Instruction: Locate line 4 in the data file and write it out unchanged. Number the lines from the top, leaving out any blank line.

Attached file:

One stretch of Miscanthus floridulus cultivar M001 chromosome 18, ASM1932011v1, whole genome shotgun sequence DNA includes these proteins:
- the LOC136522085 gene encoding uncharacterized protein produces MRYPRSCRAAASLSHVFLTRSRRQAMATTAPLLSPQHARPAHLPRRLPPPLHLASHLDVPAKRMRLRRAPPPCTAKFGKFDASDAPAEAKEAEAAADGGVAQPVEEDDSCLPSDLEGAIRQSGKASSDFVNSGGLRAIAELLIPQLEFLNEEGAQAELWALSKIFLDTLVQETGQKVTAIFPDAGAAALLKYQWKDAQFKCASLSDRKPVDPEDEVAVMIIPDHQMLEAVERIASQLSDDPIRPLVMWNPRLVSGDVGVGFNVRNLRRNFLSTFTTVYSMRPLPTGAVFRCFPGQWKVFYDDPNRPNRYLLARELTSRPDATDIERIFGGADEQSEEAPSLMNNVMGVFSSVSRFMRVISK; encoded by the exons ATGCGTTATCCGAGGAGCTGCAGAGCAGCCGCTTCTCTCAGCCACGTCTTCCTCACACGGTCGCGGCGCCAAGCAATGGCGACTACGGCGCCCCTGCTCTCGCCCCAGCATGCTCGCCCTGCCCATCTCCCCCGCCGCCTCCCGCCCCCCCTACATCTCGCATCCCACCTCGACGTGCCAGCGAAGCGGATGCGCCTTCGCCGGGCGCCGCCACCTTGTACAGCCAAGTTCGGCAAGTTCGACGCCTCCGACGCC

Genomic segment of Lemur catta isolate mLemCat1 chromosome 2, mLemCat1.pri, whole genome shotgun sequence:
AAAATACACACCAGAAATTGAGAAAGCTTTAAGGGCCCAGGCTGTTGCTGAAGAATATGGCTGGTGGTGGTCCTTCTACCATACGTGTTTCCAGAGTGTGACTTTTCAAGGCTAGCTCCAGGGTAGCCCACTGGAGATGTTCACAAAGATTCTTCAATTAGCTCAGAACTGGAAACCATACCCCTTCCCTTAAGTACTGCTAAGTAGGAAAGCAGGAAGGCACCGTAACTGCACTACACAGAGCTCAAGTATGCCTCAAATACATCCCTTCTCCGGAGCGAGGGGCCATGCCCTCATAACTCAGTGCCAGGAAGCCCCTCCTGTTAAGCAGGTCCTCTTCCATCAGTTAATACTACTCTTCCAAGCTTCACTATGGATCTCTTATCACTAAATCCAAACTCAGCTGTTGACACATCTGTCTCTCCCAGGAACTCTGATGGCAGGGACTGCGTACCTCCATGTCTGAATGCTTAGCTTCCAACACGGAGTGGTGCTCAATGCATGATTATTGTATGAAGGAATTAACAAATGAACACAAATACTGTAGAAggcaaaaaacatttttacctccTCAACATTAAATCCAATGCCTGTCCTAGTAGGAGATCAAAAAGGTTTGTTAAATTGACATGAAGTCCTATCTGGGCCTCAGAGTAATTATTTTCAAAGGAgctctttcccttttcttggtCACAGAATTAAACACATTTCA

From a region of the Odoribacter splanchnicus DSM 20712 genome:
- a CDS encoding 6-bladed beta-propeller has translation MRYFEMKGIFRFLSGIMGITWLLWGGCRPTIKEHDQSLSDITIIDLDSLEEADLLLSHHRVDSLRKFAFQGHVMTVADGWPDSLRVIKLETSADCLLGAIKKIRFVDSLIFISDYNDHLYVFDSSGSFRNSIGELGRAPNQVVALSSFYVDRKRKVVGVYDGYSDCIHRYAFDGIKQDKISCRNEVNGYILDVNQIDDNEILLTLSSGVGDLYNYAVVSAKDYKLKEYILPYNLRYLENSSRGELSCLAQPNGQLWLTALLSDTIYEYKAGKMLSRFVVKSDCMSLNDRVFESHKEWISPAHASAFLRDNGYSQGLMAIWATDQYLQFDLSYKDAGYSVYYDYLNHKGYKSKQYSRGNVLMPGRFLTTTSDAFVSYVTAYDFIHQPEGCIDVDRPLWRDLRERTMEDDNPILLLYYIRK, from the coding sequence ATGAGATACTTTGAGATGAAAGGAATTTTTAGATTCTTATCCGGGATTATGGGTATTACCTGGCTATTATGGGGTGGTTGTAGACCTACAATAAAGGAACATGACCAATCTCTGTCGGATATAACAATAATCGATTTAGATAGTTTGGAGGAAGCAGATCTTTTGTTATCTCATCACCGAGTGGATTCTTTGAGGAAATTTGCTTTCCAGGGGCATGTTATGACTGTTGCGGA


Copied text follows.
AAAATACACACCAGAAATTGAGAAAGCTTTAAGGGCCCAGGCTGTTGCTGAAGAATATGGCTGGTGGTGGTCCTTCTACCATACGTGTTTCCAGAGTGTGACTTTTCAAGGCTAGCTCCAGGGTAGCCCACTGGAGATGTTCACAAAGATTCTTCAATTAGCTCAGAACTGGAAACCATACCCCTTCCCTTAAGTACTGCTAAGTAGGAAAGCAGGAAGGCACCGTAACTGCACTACACAGAGCTCAAGTATGCCTCAAATACATCCCTTCTCCGGAGCGAGGGGCCATGCCCTCATAACTCAGTGCCAGGAAGCCCCTCCTGTTAAGCAGGTCCTCTTCCATCAGTTAATACTACTCTTCCAAGCTTCACTATGGATCTCTTATCACTAAATCCAAACTCAGCTGTTGACACATCTGTCTCTCCCAGGAACTCTGATGGCAGGGACTGCGTACCTCCATGTCTGAATGCTTAGCTTCCAACACGGAGTGGTGCTCAATGCATGATTATTGTATGAAGGAATTAACAAATGAACACAAATACTGTAGAAggcaaaaaacatttttacctccTCAACATTAAATCCAATGCCTGTCCTAGTAGGAGATCAAAAAGGTTTGTTAAATTGACATGAAGTCCTATCTGGGCCTCAGAGTAATTATTTTCAAAGGAgctctttcccttttcttggtCACAGAATTAAACACATTTCA